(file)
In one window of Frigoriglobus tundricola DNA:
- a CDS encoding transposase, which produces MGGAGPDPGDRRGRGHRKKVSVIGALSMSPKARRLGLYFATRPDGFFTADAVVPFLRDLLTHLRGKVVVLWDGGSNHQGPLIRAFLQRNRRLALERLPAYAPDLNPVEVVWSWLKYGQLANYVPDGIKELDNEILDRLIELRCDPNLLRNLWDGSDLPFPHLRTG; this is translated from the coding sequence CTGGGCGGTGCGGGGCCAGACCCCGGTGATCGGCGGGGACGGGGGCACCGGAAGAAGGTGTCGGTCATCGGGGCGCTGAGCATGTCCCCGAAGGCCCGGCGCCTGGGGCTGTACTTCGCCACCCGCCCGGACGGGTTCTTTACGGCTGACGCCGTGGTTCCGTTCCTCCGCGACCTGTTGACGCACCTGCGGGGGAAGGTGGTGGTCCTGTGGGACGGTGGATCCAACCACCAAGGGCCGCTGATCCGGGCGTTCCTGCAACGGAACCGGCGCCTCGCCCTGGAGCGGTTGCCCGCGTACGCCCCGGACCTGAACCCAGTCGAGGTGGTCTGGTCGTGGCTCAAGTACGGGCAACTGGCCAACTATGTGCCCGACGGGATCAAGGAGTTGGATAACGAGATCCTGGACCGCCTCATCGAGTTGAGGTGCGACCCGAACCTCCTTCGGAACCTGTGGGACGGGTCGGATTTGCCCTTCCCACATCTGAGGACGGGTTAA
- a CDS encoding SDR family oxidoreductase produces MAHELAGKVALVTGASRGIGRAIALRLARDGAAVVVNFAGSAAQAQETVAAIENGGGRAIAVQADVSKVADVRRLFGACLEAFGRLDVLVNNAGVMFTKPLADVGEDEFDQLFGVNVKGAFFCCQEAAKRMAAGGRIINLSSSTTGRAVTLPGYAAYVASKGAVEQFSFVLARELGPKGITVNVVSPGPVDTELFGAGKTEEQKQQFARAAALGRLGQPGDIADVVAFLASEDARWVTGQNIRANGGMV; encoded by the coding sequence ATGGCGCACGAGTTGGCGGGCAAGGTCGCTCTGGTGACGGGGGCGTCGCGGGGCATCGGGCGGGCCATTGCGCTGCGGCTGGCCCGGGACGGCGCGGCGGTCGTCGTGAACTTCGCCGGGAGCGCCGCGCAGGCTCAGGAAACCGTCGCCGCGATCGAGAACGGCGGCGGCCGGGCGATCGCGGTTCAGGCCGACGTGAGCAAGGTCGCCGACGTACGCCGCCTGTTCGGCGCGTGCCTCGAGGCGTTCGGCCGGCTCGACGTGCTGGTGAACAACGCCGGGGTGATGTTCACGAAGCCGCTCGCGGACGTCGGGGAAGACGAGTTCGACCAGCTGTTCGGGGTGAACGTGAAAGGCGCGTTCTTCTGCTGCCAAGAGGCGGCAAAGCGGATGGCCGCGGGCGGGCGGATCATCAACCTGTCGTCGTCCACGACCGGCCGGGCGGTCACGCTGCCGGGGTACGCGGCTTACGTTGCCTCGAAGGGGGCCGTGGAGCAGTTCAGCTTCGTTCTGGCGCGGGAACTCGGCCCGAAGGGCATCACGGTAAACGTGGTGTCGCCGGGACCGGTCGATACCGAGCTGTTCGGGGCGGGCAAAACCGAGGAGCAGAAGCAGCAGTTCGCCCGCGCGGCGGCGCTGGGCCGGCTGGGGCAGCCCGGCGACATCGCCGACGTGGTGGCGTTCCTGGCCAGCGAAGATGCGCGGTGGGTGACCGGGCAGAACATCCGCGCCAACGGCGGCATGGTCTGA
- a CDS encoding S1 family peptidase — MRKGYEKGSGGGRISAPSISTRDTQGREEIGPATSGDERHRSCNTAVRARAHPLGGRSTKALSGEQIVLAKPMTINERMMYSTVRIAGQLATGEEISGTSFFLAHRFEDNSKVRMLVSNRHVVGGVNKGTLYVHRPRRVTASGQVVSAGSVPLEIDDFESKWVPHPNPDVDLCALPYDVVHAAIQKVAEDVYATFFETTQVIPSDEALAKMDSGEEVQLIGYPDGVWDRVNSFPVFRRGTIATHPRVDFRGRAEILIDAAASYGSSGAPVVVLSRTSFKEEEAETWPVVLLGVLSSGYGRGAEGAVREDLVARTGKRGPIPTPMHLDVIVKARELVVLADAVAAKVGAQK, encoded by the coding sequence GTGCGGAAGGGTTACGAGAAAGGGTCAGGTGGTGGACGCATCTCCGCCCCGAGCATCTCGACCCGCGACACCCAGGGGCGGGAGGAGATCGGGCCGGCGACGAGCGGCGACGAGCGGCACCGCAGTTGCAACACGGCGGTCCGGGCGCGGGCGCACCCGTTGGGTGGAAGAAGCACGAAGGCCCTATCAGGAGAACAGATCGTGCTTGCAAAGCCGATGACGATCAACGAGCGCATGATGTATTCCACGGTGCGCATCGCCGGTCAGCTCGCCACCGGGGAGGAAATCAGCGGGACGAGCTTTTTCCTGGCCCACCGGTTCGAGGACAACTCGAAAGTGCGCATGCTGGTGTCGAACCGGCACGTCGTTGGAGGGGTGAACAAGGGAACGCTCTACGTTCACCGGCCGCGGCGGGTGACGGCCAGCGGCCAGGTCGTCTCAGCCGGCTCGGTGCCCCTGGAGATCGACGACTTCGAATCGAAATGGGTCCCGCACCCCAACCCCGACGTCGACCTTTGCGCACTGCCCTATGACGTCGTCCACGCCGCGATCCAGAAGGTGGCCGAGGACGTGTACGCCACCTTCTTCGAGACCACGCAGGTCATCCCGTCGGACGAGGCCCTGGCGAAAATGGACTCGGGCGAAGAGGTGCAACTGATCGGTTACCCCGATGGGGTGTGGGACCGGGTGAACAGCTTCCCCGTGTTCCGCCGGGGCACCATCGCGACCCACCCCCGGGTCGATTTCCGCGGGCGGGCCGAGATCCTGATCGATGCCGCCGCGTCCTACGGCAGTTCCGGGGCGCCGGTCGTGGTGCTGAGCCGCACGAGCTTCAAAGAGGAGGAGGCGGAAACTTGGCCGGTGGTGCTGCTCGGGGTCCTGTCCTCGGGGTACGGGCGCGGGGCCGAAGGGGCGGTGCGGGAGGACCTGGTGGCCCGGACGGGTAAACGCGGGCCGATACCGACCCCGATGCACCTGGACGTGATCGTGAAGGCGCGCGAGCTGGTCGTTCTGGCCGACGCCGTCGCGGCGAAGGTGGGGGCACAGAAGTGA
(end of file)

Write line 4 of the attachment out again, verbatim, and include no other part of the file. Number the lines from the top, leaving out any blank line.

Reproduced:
- a CDS encoding S1 family peptidase — MRKGYEKGSGGGRISAPSISTRDTQGREEIGPATSGDERHRSCNTAVRARAHPLGGRSTKALSGEQIVLAKPMTINERMMYSTVRIAGQLATGEEISGTSFFLAHRFEDNSKVRMLVSNRHVVGGVNKGTLYVHRPRRVTASGQVVSAGSVPLEIDDFESKWVPHPNPDVDLCALPYDVVHAAIQKVAEDVYATFFETTQVIPSDEALAKMDSGEEVQLIGYPDGVWDRVNSFPVFRRGTIATHPRVDFRGRAEILIDAAASYGSSGAPVVVLSRTSFKEEEAETWPVVLLGVLSSGYGRGAEGAVREDLVARTGKRGPIPTPMHLDVIVKARELVVLADAVAAKVGAQK, encoded by the coding sequence GTGCGGAAGGGTTACGAGAAAGGGTCAGGTGGTGGACGCATCTCCGCCCCGAGCATCTCGACCCGCGACACCCAGGGGCGGGAGGAGATCGGGCCGGCGACGAGCGGCGACGAGCGGCACCGCAGTTGCAACACGGCGGTCCGGGCGCGGGCGCACCCGTTGGGTGGAAGAAGCACGAAGGCCCTATCAGGAGAACAGATCGTGCTTGCAAAGCCGATGACGATCAACGAGCGCATGATGTATTCCACGGTGCGCATCGCCGGTCAGCTCGCCACCGGGGAGGAAATCAGCGGGACGAGCTTTTTCCTGGCCCACCGGTTCGAGGACAACTCGAAAGTGCGCATGCTGGTGTCGAACCGGCACGTCGTTGGAGGGGTGAACAAGGGAACGCTCTACGTTCACCGGCCGCGGCGGGTGACGGCCAGCGGCCAGGTCGTCTCAGCCGGCTCGGTGCCCCTGGAGATCGACGACTTCGAATCGAAATGGGTCCCGCACCCCAACCCCGACGTCGACCTTTGCGCACTGCCCTATGACGTCGTCCACGCCGCGATCCAGAAGGTGGCCGAGGACGTGTACGCCACCTTCTTCGAGACCACGCAGGTCATCCCGTCGGACGAGGCCCTGGCGAAAATGGACTCGGGCGAAGAGGTGCAACTGATCGGTTACCCCGATGGGGTGTGGGACCGGGTGAACAGCTTCCCCGTGTTCCGCCGGGGCACCATCGCGACCCACCCCCGGGTCGATTTCCGCGGGCGGGCCGAGATCCTGATCGATGCCGCCGCGTCCTACGGCAGTTCCGGGGCGCCGGTCGTGGTGCTGAGCCGCACGAGCTTCAAAGAGGAGGAGGCGGAAACTTGGCCGGTGGTGCTGCTCGGGGTCCTGTCCTCGGGGTACGGGCGCGGGGCCGAAGGGGCGGTGCGGGAGGACCTGGTGGCCCGGACGGGTAAACGCGGGCCGATACCGACCCCGATGCACCTGGACGTGATCGTGAAGGCGCGCGAGCTGGTCGTTCTGGCCGACGCCGTCGCGGCGAAGGTGGGGGCACAGAAGTGA